30 years ago today, on Aug. 1, 1981, a new cable network called MTV kicked off its broadcasting life, debuting with a perfectly appropriate pop song called “Video Killed the Radio Star”. Yes, believe it or not, the mess of scum culture and ADD-encouraging programming that now exists on your cable dial once began as a music video network with grand intentions and promising vision. 30 years later, we look back on what was – and what could've been – with nostalgic wonder.
After its debut, MTV became a pop culture sensation, impacting and uniting TV and the music industry. Debut video jockey Mark Goodman told viewers that “you’ll never look at music the same way again,” and for a while, he was right; music and visual technology merged, as both were entering phases of rapid evolution and innovation, and the results were amazing. The use of video as a visual accompaniment to hit music kicked off an entirely new perspective on music consumption, with artists breaking sound boundaries with special effects-laden videos like Peter Gabriel's "Sledgehammer" video or Dire Straits' "Money For Nothing". Icons were formed based on visual stimuli, making Madonna's cone boobs or Michael Jackson's moonwalk as iconic as the music itself.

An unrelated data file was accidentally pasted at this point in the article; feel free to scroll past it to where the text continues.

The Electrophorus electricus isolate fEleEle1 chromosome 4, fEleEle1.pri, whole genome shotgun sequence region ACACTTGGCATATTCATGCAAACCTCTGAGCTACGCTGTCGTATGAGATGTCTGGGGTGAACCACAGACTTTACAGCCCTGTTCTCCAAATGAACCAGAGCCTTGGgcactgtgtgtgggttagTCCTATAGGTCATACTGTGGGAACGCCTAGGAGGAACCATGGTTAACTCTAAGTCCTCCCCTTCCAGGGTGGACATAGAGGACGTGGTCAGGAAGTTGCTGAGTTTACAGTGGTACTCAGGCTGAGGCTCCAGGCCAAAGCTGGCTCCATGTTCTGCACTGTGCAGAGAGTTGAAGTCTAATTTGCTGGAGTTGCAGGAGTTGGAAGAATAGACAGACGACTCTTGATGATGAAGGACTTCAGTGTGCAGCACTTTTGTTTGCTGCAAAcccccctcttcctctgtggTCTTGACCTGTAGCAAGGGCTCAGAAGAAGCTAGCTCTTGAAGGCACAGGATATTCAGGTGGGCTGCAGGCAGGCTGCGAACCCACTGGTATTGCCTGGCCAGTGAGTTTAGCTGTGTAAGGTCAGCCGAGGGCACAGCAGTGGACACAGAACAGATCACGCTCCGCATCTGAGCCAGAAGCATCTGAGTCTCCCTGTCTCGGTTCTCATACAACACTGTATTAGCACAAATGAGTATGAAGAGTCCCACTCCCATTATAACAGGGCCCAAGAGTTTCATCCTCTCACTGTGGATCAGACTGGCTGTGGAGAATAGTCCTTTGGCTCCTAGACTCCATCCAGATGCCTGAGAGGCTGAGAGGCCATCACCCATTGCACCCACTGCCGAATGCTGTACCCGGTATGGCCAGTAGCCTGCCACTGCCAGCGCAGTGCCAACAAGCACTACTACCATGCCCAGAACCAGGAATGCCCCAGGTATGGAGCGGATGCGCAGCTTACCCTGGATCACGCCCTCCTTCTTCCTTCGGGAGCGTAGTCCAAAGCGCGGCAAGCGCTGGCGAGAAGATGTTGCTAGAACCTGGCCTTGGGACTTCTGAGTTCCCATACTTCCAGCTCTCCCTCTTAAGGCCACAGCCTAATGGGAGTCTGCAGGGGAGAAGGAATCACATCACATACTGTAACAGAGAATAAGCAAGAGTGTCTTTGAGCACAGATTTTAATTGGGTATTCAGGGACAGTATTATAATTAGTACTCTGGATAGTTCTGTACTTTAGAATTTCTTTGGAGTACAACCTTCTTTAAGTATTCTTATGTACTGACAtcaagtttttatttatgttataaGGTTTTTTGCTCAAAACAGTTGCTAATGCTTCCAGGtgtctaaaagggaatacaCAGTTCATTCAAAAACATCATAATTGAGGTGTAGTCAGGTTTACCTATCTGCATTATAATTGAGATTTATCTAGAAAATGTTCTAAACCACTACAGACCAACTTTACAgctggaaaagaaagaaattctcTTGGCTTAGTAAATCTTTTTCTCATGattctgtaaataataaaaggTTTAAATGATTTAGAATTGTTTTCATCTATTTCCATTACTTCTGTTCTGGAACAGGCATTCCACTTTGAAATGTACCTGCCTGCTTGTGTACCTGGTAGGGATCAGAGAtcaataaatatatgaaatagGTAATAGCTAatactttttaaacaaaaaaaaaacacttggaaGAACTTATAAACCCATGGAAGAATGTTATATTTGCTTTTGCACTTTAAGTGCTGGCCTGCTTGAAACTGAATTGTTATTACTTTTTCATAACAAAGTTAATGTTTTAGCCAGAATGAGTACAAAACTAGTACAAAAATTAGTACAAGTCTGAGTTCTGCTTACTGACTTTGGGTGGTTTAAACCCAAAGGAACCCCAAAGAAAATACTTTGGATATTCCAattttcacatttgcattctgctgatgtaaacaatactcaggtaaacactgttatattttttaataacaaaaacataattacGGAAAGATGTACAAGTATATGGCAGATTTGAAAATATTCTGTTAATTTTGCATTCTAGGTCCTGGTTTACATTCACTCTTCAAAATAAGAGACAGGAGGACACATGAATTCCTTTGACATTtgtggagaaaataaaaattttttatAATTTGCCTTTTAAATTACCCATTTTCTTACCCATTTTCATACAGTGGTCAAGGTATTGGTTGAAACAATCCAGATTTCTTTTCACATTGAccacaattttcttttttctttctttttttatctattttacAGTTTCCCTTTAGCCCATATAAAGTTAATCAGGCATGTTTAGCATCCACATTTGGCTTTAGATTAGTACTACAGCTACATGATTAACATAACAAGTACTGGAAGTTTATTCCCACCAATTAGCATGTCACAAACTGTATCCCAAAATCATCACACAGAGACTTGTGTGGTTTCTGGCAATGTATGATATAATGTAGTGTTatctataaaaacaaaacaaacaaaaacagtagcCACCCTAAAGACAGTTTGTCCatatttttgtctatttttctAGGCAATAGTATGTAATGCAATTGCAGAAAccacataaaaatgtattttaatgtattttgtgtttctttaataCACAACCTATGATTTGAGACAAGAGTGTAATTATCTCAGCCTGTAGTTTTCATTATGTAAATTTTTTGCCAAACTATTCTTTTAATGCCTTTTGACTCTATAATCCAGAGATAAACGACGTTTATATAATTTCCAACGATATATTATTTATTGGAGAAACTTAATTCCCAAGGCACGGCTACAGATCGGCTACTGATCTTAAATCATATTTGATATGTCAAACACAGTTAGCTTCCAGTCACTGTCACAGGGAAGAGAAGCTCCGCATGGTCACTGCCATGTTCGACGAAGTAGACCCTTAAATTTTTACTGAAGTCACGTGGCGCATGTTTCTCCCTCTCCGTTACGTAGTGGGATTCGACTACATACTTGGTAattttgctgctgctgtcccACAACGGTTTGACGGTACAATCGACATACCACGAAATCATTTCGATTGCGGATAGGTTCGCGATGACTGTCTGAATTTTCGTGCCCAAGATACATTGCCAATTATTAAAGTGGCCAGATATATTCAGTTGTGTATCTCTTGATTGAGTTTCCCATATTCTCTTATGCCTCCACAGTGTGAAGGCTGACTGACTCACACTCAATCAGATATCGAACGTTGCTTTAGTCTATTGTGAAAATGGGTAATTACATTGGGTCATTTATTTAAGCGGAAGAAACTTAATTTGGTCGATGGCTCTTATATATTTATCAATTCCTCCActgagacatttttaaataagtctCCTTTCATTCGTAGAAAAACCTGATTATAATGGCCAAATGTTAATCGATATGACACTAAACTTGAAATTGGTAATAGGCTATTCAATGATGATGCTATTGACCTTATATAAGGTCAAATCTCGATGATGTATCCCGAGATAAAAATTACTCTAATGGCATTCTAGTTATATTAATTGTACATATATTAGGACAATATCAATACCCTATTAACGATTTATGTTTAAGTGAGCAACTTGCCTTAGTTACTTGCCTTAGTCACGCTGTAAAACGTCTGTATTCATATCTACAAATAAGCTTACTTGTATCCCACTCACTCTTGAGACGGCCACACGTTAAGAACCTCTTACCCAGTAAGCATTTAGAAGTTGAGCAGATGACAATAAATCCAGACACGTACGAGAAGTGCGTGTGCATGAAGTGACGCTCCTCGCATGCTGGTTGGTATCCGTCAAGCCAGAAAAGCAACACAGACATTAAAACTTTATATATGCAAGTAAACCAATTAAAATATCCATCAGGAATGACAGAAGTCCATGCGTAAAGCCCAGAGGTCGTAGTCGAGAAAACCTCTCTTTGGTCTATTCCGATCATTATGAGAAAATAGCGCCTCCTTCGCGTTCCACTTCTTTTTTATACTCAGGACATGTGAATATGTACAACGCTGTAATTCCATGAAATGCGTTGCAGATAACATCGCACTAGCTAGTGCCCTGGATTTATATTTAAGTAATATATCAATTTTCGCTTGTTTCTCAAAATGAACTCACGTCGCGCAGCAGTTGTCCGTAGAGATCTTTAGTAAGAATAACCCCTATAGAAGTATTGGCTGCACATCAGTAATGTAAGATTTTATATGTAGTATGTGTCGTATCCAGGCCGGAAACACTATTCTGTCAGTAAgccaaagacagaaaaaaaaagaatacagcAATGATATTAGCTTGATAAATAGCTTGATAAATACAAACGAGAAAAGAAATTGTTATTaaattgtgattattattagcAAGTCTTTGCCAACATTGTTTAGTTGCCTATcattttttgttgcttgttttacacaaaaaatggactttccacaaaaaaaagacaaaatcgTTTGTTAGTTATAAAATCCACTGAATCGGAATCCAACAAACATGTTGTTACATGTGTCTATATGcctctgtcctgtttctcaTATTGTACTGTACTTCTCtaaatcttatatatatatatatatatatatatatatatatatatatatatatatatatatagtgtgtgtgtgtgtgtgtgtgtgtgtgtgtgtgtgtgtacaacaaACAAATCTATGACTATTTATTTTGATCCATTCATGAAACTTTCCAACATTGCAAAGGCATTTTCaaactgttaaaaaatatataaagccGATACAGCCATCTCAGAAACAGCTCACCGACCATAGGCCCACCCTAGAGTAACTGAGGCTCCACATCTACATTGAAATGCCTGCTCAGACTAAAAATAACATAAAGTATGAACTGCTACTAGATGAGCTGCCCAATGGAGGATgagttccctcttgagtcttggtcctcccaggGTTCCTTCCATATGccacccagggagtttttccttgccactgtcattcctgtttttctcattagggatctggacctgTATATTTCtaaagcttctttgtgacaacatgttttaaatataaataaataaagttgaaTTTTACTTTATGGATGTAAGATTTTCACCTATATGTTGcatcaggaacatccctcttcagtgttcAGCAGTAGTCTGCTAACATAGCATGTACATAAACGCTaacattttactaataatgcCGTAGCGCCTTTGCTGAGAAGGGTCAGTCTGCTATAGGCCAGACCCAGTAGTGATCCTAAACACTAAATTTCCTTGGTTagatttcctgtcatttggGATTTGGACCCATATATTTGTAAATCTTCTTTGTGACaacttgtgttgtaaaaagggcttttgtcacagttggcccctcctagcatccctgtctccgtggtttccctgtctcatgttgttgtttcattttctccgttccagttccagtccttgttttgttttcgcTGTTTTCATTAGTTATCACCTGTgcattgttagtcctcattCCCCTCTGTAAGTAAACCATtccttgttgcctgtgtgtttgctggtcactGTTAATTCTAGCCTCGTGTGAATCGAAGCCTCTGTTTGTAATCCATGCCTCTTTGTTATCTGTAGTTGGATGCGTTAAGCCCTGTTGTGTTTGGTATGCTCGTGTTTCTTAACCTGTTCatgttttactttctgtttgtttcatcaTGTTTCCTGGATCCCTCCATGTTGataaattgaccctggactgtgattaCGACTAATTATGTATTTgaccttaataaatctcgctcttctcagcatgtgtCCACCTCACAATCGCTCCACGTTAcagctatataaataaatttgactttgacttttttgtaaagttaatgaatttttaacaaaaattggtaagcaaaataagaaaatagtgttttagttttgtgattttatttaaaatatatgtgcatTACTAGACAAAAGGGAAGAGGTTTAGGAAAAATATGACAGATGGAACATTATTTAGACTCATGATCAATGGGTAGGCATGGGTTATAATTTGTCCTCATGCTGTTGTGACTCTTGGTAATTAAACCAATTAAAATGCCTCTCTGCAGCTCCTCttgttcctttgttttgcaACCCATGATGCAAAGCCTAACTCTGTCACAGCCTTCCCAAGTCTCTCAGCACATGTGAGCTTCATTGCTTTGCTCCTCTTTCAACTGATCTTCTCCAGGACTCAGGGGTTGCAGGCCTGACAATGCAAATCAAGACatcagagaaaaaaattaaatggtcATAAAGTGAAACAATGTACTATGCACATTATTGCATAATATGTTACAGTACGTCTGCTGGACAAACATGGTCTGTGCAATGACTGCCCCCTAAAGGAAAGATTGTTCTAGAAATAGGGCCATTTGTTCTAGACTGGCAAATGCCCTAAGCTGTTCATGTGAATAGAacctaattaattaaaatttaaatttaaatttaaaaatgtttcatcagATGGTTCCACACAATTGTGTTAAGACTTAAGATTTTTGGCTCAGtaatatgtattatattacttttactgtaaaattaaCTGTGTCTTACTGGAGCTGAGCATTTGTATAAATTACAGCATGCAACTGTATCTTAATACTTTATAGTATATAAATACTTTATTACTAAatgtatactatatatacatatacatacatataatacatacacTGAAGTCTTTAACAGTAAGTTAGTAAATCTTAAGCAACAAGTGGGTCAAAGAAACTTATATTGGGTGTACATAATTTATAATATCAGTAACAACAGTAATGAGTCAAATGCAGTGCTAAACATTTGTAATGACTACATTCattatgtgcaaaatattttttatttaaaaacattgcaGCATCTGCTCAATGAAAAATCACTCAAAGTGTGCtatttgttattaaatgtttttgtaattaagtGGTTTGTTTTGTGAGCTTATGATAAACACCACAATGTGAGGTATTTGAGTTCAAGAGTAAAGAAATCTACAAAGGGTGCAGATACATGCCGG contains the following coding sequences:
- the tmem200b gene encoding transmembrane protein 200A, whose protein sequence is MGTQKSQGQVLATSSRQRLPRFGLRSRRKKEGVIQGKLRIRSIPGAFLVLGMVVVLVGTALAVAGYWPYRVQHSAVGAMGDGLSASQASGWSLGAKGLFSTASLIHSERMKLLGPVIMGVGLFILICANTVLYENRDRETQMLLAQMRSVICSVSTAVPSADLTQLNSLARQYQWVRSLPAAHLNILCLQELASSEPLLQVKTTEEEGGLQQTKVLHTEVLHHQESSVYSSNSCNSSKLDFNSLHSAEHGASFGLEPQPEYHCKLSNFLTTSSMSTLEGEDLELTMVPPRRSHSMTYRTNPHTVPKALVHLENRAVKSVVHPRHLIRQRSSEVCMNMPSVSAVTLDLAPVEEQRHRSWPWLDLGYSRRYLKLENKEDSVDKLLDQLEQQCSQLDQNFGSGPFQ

Of course, that's all behind us now, leaving in its place a giddily enabling documentation of social bottom-feeding and cultural rot. Teenage idiots with babies are national celebrities, vying for the spotlight against spoiled demon children planning their birthday parties and appalling human-caricatures focused only on spray-tans, the gym and racking up STDs. The day of the music video on MTV is dead, relegated to a weekly midnight broadcast at best.
Step into a time machine to an era when things weren't quite so gross over at MTV. Check out the first hour of MTV's inaugural broadcast below, in six parts.
Ahh, the good old days. None of this makes any sense to Snooki, I'm sure.